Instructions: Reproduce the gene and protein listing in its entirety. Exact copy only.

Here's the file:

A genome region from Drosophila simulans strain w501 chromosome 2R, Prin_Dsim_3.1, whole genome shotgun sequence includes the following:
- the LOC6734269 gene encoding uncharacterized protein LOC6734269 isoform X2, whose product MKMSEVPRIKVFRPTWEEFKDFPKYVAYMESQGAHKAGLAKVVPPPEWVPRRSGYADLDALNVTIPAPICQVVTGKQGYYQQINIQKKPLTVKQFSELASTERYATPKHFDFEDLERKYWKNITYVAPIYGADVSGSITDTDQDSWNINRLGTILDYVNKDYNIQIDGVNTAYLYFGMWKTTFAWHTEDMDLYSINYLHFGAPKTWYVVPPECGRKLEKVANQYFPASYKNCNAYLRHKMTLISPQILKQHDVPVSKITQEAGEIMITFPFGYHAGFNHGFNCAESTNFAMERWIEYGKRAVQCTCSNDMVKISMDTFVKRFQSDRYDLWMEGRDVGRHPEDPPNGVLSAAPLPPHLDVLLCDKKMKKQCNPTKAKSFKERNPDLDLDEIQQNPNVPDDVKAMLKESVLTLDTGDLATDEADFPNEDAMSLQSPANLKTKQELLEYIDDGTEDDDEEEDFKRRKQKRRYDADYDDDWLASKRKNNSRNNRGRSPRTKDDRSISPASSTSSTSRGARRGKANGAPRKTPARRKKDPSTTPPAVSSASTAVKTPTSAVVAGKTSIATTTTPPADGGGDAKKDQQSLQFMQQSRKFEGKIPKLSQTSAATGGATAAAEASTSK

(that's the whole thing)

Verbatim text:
A genome region from Drosophila simulans strain w501 chromosome 2R, Prin_Dsim_3.1, whole genome shotgun sequence includes the following:
- the LOC6734269 gene encoding uncharacterized protein LOC6734269 isoform X2, whose product MKMSEVPRIKVFRPTWEEFKDFPKYVAYMESQGAHKAGLAKVVPPPEWVPRRSGYADLDALNVTIPAPICQVVTGKQGYYQQINIQKKPLTVKQFSELASTERYATPKHFDFEDLERKYWKNITYVAPIYGADVSGSITDTDQDSWNINRLGTILDYVNKDYNIQIDGVNTAYLYFGMWKTTFAWHTEDMDLYSINYLHFGAPKTWYVVPPECGRKLEKVANQYFPASYKNCNAYLRHKMTLISPQILKQHDVPVSKITQEAGEIMITFPFGYHAGFNHGFNCAESTNFAMERWIEYGKRAVQCTCSNDMVKISMDTFVKRFQSDRYDLWMEGRDVGRHPEDPPNGVLSAAPLPPHLDVLLCDKKMKKQCNPTKAKSFKERNPDLDLDEIQQNPNVPDDVKAMLKESVLTLDTGDLATDEADFPNEDAMSLQSPANLKTKQELLEYIDDGTEDDDEEEDFKRRKQKRRYDADYDDDWLASKRKNNSRNNRGRSPRTKDDRSISPASSTSSTSRGARRGKANGAPRKTPARRKKDPSTTPPAVSSASTAVKTPTSAVVAGKTSIATTTTPPADGGGDAKKDQQSLQFMQQSRKFEGKIPKLSQTSAATGGATAAAEASTSK